The portal kept very clearly announcing itself to me, and since I had no other ideas, I wound up standing on the east end of Palace Avenue, along with throngs of tourists. And looking down the line, I saw that in fact there was a wide variety of work laid out carefully on the blankets in front of each vendor—yes, jewelry, but also pottery, carvings, even paintings and drums! I listened to tourists asking questions; I listened to the answers, which were always polite, no matter what, and I felt very at home with these vendors. They were ready to explain how they made an item, what the symbols meant, even a little about themselves, if the customer asked. So I stopped worrying about what I would ever find; I even pretty much doubted there was anything there for my dad. And then I saw this amazing stone. It was big, a startling green, like a cat’s eyes, like a piece of vibrant jungle transported to the desert. And it was made into a bolo tie. Now, even though my parents had recently retired to Arizona, I couldn’t in a million years picture my dad wearing a bolo. Was I nuts?! I asked the middle-aged gentleman what the green stone was. Gaspeite, he said. He told me about where he’d gotten it, he let me hold the piece, and he told me how much it cost before I had to ask—it wasn’t so astronomical after all. I stood holding it awhile, and the man didn’t pressure me. So what if my dad would never wear it? I was buying it for the stone, which was gorgeous. My dad loved stones; he collected them when he was a kid. The artist, a friendly and kind man, gave me his card to include with it, and he wrote the information about gaspeite on the back. I told him it was for my dad, for Father’s Day, and he smiled. “That’s good,” he said.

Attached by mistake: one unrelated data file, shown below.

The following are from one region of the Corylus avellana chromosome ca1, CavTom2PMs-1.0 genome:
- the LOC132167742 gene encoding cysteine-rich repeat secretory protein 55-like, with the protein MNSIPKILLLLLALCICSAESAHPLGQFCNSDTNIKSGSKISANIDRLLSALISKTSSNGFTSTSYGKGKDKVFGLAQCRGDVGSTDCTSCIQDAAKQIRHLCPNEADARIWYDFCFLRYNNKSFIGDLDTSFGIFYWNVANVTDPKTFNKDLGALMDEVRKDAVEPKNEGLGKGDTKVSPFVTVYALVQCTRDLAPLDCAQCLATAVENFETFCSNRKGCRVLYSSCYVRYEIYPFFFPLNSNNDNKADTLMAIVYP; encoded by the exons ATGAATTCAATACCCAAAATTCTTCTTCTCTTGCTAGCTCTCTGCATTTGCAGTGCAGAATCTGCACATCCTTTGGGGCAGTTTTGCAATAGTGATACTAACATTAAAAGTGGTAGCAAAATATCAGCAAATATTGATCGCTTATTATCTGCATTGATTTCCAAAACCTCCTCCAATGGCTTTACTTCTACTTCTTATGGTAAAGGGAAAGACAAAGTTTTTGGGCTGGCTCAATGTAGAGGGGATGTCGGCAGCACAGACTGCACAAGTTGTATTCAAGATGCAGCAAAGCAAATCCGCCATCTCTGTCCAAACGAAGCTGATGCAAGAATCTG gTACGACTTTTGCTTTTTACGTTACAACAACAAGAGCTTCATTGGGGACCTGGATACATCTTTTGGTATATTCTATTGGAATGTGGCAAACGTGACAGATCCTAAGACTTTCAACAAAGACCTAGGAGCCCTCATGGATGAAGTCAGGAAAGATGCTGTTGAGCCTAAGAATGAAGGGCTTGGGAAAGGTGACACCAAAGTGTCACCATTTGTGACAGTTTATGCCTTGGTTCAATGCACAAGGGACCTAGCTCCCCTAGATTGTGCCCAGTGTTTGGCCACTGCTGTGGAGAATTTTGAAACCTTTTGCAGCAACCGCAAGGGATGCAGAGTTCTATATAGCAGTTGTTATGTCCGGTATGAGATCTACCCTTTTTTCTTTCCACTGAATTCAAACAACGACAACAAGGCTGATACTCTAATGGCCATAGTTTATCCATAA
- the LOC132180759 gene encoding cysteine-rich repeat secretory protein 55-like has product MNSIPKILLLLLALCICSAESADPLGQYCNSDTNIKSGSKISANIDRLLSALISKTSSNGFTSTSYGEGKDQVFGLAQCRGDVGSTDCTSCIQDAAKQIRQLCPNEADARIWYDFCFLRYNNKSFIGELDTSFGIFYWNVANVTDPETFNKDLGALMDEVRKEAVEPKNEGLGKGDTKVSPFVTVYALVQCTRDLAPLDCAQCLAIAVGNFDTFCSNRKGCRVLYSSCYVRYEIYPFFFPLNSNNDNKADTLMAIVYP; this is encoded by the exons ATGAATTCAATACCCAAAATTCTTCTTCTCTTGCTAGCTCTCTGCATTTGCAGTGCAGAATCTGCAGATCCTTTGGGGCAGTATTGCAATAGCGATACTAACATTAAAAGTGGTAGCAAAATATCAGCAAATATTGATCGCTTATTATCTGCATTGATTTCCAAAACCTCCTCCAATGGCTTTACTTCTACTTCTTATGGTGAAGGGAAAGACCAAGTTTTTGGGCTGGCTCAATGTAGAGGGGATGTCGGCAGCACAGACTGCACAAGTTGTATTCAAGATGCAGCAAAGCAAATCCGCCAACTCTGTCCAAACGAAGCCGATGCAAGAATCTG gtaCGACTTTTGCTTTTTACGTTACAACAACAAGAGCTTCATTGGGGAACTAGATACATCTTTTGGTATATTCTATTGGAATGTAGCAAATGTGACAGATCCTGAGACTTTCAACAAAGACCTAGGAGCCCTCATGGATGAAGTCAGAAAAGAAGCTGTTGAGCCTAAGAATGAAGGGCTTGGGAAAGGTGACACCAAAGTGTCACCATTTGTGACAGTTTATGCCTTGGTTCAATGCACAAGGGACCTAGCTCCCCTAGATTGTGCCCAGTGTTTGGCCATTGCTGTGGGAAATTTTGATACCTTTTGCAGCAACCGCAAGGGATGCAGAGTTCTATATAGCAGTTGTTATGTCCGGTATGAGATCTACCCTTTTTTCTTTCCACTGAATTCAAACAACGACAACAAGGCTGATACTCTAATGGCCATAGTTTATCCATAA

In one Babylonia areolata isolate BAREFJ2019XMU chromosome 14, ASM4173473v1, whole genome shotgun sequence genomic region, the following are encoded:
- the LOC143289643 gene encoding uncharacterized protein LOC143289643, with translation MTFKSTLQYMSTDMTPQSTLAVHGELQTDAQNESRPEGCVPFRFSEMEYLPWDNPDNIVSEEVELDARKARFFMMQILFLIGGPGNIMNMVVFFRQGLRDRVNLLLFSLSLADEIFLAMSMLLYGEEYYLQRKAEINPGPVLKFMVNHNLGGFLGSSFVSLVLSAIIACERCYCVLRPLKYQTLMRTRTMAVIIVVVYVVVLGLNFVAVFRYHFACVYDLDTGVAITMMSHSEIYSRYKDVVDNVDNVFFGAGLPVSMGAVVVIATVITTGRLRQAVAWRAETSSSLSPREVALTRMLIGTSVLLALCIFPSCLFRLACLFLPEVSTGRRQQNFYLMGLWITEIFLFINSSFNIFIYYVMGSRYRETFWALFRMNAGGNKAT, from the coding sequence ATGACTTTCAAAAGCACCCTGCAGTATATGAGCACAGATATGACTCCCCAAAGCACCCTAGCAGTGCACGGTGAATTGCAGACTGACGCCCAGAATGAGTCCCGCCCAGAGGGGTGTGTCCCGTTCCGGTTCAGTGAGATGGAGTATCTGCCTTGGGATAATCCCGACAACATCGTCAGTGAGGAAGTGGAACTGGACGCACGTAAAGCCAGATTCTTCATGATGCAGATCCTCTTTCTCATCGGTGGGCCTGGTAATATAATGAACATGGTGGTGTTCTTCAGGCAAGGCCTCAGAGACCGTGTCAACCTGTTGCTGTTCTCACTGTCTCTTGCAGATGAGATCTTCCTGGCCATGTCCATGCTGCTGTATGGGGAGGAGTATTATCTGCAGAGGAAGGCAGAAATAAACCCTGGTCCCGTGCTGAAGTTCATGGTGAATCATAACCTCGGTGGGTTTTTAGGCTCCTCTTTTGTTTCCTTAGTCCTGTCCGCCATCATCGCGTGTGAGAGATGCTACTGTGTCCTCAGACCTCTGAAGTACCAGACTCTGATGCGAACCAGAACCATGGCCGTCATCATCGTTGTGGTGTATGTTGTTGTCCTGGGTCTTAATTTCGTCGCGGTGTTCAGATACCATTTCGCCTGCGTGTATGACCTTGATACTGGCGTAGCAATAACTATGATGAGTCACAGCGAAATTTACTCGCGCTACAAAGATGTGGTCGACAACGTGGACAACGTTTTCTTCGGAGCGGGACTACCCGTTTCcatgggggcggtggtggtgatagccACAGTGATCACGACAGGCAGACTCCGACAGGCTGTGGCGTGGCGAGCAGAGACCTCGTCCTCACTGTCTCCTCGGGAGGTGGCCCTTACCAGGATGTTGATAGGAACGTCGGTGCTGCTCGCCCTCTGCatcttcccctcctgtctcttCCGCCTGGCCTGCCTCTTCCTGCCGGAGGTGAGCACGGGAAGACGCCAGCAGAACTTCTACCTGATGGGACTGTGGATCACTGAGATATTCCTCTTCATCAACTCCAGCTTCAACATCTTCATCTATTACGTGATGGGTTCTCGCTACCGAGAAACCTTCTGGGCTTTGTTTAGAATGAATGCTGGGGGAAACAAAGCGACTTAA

I love buying from the portal artists. And I encourage everyone else to do it, too. It’s a Santa Fe tradition. We all have great stories about the artists we’ve bought from there. And it cuts out the middleman—the spaces are free, so all the money from their work goes to the artists. But more than that: I think of this space, all along the north side of the Plaza, as a portal in the “doorway” sense. In this dangerously divided and separated world, we often associate most closely with a small circle of people who are just like us. Here’s our chance to not only buy Native American artwork but meet the artists face to face, person to person, which helps vanish that feeling of otherness. All the work is authentic; the artists have to pass rigorous tests in order to qualify to be there. There are only 69 spaces; if too many vendors show up, a lottery is held to see who gets to stay that day. This valuable opportunity for Natives to sell their work, called the Native American Vendors Program, is sponsored by the Museum of New Mexico. It grew out of a desire that Southwestern Native art have a reputable and reliable outlet, and the program has provided such an opportunity for over six decades. Because Museum of New Mexico members recognize that life in pueblos and on reservations includes many civic and ceremonial obligations, they’ve provided the scheduling flexibility that makes it possible for artists to fulfill these obligations while supporting their families.